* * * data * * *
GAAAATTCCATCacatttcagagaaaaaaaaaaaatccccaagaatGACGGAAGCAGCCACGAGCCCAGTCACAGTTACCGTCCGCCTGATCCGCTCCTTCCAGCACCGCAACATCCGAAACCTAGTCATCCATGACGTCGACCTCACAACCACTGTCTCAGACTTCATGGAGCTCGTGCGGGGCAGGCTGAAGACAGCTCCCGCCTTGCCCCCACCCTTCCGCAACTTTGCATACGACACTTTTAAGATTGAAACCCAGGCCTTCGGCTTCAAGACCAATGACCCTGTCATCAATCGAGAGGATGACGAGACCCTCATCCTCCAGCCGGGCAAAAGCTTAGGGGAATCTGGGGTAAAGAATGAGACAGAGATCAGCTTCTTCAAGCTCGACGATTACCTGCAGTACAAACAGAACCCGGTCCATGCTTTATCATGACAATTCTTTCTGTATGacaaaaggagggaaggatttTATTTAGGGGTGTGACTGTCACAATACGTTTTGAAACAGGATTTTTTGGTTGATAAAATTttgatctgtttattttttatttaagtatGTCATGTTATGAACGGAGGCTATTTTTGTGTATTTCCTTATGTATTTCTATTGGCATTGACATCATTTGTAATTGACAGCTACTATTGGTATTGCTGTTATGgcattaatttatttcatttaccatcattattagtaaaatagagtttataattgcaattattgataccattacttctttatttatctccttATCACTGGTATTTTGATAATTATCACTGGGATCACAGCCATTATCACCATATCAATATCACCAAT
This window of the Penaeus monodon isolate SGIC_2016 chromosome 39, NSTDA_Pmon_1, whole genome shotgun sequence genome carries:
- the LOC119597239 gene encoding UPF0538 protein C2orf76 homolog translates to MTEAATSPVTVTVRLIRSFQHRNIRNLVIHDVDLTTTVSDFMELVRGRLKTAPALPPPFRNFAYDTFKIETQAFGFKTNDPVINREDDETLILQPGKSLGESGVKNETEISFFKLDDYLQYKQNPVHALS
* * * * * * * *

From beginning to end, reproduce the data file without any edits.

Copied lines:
GAAAATTCCATCacatttcagagaaaaaaaaaaaatccccaagaatGACGGAAGCAGCCACGAGCCCAGTCACAGTTACCGTCCGCCTGATCCGCTCCTTCCAGCACCGCAACATCCGAAACCTAGTCATCCATGACGTCGACCTCACAACCACTGTCTCAGACTTCATGGAGCTCGTGCGGGGCAGGCTGAAGACAGCTCCCGCCTTGCCCCCACCCTTCCGCAACTTTGCATACGACACTTTTAAGATTGAAACCCAGGCCTTCGGCTTCAAGACCAATGACCCTGTCATCAATCGAGAGGATGACGAGACCCTCATCCTCCAGCCGGGCAAAAGCTTAGGGGAATCTGGGGTAAAGAATGAGACAGAGATCAGCTTCTTCAAGCTCGACGATTACCTGCAGTACAAACAGAACCCGGTCCATGCTTTATCATGACAATTCTTTCTGTATGacaaaaggagggaaggatttTATTTAGGGGTGTGACTGTCACAATACGTTTTGAAACAGGATTTTTTGGTTGATAAAATTttgatctgtttattttttatttaagtatGTCATGTTATGAACGGAGGCTATTTTTGTGTATTTCCTTATGTATTTCTATTGGCATTGACATCATTTGTAATTGACAGCTACTATTGGTATTGCTGTTATGgcattaatttatttcatttaccatcattattagtaaaatagagtttataattgcaattattgataccattacttctttatttatctccttATCACTGGTATTTTGATAATTATCACTGGGATCACAGCCATTATCACCATATCAATATCACCAAT
This window of the Penaeus monodon isolate SGIC_2016 chromosome 39, NSTDA_Pmon_1, whole genome shotgun sequence genome carries:
- the LOC119597239 gene encoding UPF0538 protein C2orf76 homolog translates to MTEAATSPVTVTVRLIRSFQHRNIRNLVIHDVDLTTTVSDFMELVRGRLKTAPALPPPFRNFAYDTFKIETQAFGFKTNDPVINREDDETLILQPGKSLGESGVKNETEISFFKLDDYLQYKQNPVHALS